To be in a balanced market (meaning we have enough inventory for the number of buyers in the market), we need to have 6 months of inventory available. Today we are nowhere near that number, and as a matter of fact, the last time we reached that height was August 2012 (as shown in the graph below):When we look at the inventory challenge today, we can see that now is a great time to sell your house. Truthfully, waiting may end up being the hardest part in the long run. This landscape is a great place for sellers who own homes in the starter and middle-level markets to take the opportunity to sell in a sellers’ market, before inventory catches up with demand. Serious buyers are actively in the market and ready to make a move at this time of year. When inventory is limited at the lower end, like it is today, selling before more homes are listed could mean a significant seller’s advantage to those who are ready to move up. The upper level of the market has much more inventory available to move into, so it’s a win across the board.
If you’re considering selling your home, don’t wait – now is the time to make your move! Take advantage of the high housing demand and the low inventory of homes for sale at the lower end of the market and use your purchasing power while mortgage rates are low to go after the move-up home of your dreams. Let’s get together to decide if now is the right time for you.
Many sellers believe spring is the best time to put their homes on the market because buyer demand traditionally increases at that time of year. What they don’t realize is if every homeowner believes the same thing, then that’s when they’ll have the most competition.
So, what’s the #1 reason to list your house in the winter? Less competition.
Housing supply traditionally shrinks at this time of year, so the choices buyers have will be limited. The chart below was created using the months supply of listings from the National Association of Realtors.As you can see, the ‘sweet spot’ to list your house for the most exposure naturally occurs in the late fall and winter months (November – January).
Temperatures aren’t the only thing that heats up in the spring – so do listings!In 2018, listings increased from December to May. Don’t wait for these listings and the competition that comes with them to come to the market before you decide to list your house.
Added Bonus: Serious Buyers Are Out in the Winter
At this time of year, purchasers who are serious about buying a home will be in the marketplace. You and your family will not be bothered and inconvenienced by mere ‘lookers.’ The lookers are at the mall or online doing their holiday shopping.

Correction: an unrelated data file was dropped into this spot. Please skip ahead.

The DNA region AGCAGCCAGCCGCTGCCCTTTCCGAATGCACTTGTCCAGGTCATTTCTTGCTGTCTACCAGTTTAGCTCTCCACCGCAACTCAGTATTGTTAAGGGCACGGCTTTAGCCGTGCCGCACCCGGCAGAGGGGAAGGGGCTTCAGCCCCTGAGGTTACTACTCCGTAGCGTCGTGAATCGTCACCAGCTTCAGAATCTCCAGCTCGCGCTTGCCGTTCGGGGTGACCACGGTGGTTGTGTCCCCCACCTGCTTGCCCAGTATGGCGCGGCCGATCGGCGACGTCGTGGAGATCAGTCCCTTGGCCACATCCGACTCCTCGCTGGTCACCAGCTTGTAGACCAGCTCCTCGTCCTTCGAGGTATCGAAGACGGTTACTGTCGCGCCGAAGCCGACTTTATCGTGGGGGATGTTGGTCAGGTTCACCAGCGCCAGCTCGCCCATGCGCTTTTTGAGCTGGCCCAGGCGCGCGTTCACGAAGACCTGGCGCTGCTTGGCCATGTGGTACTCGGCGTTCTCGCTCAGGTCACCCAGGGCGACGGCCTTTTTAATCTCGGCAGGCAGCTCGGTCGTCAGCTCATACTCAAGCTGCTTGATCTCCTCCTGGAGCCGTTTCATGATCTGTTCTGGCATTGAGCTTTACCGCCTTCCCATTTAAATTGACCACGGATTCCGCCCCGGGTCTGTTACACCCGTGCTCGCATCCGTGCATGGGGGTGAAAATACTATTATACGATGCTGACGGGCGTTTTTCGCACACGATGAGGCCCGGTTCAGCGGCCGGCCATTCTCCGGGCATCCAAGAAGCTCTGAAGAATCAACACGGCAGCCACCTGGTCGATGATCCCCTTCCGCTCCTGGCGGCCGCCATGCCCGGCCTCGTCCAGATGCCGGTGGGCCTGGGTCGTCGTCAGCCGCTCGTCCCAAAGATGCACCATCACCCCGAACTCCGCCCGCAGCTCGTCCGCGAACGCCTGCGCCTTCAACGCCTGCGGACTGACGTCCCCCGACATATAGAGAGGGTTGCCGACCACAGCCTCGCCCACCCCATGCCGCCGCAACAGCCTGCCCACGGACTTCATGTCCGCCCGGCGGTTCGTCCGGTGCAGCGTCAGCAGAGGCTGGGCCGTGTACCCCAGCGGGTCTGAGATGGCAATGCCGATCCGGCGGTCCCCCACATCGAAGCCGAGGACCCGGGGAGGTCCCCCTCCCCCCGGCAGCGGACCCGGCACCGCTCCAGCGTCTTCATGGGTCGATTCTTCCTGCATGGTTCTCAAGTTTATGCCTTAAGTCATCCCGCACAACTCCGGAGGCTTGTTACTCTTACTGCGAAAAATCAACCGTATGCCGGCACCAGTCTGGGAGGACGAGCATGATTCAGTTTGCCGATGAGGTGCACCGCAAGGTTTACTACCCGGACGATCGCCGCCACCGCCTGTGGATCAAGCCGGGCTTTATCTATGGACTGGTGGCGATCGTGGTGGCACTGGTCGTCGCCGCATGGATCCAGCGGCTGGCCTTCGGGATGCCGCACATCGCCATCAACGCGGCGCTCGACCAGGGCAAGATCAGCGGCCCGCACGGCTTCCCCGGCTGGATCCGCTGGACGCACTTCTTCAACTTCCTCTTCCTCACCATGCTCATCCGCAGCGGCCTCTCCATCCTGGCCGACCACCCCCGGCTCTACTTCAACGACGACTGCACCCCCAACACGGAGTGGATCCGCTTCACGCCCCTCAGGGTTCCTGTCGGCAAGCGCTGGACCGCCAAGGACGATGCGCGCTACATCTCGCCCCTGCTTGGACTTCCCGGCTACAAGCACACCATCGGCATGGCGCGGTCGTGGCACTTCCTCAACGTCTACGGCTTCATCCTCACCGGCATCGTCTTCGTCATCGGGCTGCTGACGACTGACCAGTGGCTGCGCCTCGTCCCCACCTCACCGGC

If you’ve been debating whether or not to sell your house and are curious about market conditions in your area, let’s get together to determine the best time to list your house.
When you’re ready to buy, you’ll need to determine if you prefer the charm of an existing home or the look and feel of a newer build. With limited existing home inventory available today, especially in the starter and middle-level markets, many buyers are considering a new home that’s recently been constructed, or they’re building the home of their dreams.
According to Robert Dietz, Chief Economist at the National Association of Home Builders (NAHB),
“The second half of 2019 has seen steady gains in single-family construction, and this is mirrored by the gradual uptick in builder sentiment over the past few months.”
This is great news for homebuyers because it means there is additional inventory coming to the market, giving buyers more choices. The most recent data from NAHB shows,
“The inventory of new homes for sale was 321,000 in September, representing a 5.5 months’ supply. The median sales price was $299,400. The median price of a new home sale a year earlier was $328,300.”
Another added bonus is that builders are very aware of buyer demand in this segment, so they’re now building in a price range where there are more interested buyers ($299,400 instead of $328,300). With a reduced sales price and low-interest rates, today’s buyers have strong purchasing power.
If you’re thinking of buying a home, you may want to consider a new build to meet your family’s needs. Let’s get together to discuss the process and review what’s available in our area.
Sell My Home
Sorry we are experiencing system issues. Please try again.